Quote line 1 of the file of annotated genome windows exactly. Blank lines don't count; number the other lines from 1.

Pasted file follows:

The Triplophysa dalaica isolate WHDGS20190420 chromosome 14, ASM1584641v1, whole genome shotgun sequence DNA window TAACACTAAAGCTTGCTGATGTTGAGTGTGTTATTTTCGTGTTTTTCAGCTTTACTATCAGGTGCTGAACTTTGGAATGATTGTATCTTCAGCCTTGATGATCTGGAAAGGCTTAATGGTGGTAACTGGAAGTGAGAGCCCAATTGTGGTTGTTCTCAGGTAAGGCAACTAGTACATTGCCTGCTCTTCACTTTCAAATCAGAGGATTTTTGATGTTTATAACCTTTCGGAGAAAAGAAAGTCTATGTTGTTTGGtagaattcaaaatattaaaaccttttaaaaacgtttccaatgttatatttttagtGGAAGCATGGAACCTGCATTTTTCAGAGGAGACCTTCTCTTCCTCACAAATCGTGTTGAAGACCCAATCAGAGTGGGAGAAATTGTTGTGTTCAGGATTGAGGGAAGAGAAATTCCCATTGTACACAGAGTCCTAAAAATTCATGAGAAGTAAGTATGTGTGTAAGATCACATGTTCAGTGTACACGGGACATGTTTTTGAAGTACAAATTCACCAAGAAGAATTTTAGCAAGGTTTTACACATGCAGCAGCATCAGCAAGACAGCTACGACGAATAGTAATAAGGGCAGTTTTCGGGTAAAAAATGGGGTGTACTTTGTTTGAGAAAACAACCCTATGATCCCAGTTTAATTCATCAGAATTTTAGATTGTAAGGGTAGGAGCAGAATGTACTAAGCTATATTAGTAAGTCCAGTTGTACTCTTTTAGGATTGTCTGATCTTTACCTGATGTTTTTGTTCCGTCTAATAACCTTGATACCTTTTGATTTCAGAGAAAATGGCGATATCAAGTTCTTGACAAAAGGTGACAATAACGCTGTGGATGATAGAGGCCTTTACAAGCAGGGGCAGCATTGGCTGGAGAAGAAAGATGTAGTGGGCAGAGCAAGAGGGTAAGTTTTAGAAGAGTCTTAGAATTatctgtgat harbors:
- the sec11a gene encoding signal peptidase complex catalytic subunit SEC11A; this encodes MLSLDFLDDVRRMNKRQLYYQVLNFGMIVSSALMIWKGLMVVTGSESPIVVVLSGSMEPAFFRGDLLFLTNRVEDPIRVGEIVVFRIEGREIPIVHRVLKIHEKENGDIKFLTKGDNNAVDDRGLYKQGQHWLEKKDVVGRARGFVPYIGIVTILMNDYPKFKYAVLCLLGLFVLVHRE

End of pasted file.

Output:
The Triplophysa dalaica isolate WHDGS20190420 chromosome 14, ASM1584641v1, whole genome shotgun sequence DNA window TAACACTAAAGCTTGCTGATGTTGAGTGTGTTATTTTCGTGTTTTTCAGCTTTACTATCAGGTGCTGAACTTTGGAATGATTGTATCTTCAGCCTTGATGATCTGGAAAGGCTTAATGGTGGTAACTGGAAGTGAGAGCCCAATTGTGGTTGTTCTCAGGTAAGGCAACTAGTACATTGCCTGCTCTTCACTTTCAAATCAGAGGATTTTTGATGTTTATAACCTTTCGGAGAAAAGAAAGTCTATGTTGTTTGGtagaattcaaaatattaaaaccttttaaaaacgtttccaatgttatatttttagtGGAAGCATGGAACCTGCATTTTTCAGAGGAGACCTTCTCTTCCTCACAAATCGTGTTGAAGACCCAATCAGAGTGGGAGAAATTGTTGTGTTCAGGATTGAGGGAAGAGAAATTCCCATTGTACACAGAGTCCTAAAAATTCATGAGAAGTAAGTATGTGTGTAAGATCACATGTTCAGTGTACACGGGACATGTTTTTGAAGTACAAATTCACCAAGAAGAATTTTAGCAAGGTTTTACACATGCAGCAGCATCAGCAAGACAGCTACGACGAATAGTAATAAGGGCAGTTTTCGGGTAAAAAATGGGGTGTACTTTGTTTGAGAAAACAACCCTATGATCCCAGTTTAATTCATCAGAATTTTAGATTGTAAGGGTAGGAGCAGAATGTACTAAGCTATATTAGTAAGTCCAGTTGTACTCTTTTAGGATTGTCTGATCTTTACCTGATGTTTTTGTTCCGTCTAATAACCTTGATACCTTTTGATTTCAGAGAAAATGGCGATATCAAGTTCTTGACAAAAGGTGACAATAACGCTGTGGATGATAGAGGCCTTTACAAGCAGGGGCAGCATTGGCTGGAGAAGAAAGATGTAGTGGGCAGAGCAAGAGGGTAAGTTTTAGAAGAGTCTTAGAATTatctgtgat harbors: